Considering these inevitable changes that happen to a startup, anything that helps a company scale can make a big difference. Pave works with people leaders day in and day out to help their managers become compensation leadership. Our product helps them programmatically create messaging they can distribute to all their employees at scale when merit season comes around. Be gone spreadsheets!
More and more startups are harnessing the power of comptech to be preventative, not curative. And while the right solution helps people leaders get out of spreadsheet hell, it’s bigger than that problem alone.
The more important strategy is about providing a unified platform for comp benchmarking, planning and communicating to be done in a fair, accurate and transparent way. Because the last trend people leaders want is for employees to start leaving because they weren't given the comp increase they deserved, or because they didn’t fully understand equity.
That’s one of the many downstream effects of managers not being aligned with clear guardrails. They might not flag someone who actually deserves a raise. Or one of their employees will leave because they don't understand that their equity adjustment is worth potentially more than a significant salary bump.
Once people leaders learn to get ahead of those compensation related problems, they can get time back to focus on the other thirty priorities that fall on a human resources professional’s lap. After all, comp and total rewards are just pieces of their job, not the whole pie.
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Even if your startup is only at, say, seventy or ninety employees today, that number will change rapidly. Many companies Pave talks to on a daily basis are in hyper growth mode, and they’re seeing fifty or sixty percent growth year over year. They’ll pass that hundred employee mark before they know it!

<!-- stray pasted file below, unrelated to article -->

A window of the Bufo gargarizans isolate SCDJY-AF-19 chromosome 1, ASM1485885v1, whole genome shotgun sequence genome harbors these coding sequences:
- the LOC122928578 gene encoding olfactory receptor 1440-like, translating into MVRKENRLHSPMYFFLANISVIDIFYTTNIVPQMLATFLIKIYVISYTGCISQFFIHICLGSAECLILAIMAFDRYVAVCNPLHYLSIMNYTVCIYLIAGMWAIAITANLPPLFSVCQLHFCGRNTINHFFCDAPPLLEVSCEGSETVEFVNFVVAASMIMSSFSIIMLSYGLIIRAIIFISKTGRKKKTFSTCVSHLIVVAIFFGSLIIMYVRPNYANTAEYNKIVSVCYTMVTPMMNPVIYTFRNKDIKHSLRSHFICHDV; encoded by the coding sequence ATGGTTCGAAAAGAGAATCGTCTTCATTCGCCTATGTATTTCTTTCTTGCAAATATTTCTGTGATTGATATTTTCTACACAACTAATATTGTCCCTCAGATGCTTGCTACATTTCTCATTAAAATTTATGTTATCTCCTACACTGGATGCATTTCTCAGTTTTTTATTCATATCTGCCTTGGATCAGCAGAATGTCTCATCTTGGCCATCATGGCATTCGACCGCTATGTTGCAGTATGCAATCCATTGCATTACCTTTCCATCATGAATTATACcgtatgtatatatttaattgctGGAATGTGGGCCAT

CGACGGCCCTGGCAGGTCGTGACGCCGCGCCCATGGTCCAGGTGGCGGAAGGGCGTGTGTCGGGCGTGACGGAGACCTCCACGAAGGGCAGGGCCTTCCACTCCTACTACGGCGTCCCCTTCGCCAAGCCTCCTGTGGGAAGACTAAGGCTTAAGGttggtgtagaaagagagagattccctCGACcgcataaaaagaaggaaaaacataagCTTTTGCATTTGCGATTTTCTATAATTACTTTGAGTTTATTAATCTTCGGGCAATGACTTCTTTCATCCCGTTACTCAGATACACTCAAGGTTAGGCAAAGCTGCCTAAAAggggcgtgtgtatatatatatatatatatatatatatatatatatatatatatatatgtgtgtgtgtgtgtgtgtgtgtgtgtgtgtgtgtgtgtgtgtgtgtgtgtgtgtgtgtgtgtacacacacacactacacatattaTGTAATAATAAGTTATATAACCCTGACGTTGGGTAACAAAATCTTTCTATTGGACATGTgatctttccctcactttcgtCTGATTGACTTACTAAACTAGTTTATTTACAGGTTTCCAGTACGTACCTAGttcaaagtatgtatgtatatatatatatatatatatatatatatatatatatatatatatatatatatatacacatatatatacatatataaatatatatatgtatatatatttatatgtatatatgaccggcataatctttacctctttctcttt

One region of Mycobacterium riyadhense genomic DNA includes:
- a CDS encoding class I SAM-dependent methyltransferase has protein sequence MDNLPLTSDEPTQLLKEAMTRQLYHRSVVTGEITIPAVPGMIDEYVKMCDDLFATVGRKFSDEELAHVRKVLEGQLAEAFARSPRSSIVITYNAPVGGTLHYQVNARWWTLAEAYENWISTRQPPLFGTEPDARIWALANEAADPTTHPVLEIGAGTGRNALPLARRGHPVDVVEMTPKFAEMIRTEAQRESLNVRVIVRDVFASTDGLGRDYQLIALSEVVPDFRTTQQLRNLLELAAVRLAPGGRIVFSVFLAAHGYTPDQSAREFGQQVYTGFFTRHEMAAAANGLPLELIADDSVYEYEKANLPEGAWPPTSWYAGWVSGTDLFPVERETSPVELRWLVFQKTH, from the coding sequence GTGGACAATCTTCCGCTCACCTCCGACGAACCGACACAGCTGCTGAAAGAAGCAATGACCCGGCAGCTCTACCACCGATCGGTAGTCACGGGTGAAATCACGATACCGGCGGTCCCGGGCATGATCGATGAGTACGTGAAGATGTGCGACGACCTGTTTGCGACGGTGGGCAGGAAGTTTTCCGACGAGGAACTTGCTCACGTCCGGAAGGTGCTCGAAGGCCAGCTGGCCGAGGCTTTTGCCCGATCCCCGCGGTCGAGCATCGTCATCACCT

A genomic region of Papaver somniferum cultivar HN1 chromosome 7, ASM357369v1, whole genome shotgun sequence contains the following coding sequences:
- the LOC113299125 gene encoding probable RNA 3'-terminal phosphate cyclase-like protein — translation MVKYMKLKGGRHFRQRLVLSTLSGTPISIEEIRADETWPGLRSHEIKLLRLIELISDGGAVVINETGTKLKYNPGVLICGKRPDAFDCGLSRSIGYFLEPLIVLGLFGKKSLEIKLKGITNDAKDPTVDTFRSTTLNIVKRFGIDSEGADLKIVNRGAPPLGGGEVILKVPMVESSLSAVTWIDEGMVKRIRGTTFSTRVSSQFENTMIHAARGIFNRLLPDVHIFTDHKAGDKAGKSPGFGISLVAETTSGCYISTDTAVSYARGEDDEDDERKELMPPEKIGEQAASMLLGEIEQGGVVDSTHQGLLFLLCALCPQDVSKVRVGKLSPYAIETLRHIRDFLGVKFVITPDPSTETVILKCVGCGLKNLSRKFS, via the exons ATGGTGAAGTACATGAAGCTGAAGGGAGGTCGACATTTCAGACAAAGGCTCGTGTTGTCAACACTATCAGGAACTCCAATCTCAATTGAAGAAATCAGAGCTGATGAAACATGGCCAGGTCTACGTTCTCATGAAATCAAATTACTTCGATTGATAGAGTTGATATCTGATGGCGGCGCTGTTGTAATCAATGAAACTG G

Now, that progress is a wonderful accomplishment indeed, considering how many small businesses fail within their first few years.
The challenge is, when a company is so focused on growth, compensation planning and developing a unified comp philosophy often go on the back burner. It’s a process that used to be manageable, but has now become impossible.
If your company is near or at the one hundred employee headcount milestone, our suggestion is simple: Get ahead of it.
Invest in comptech early, so your bandwidth expands after implementation.
Upgrade your human resources technology stack before you need to. That way, when the pain of compensation planning and communicating scales beyond manual spreadsheets, you’ll be equipped to evolve right along with that growth.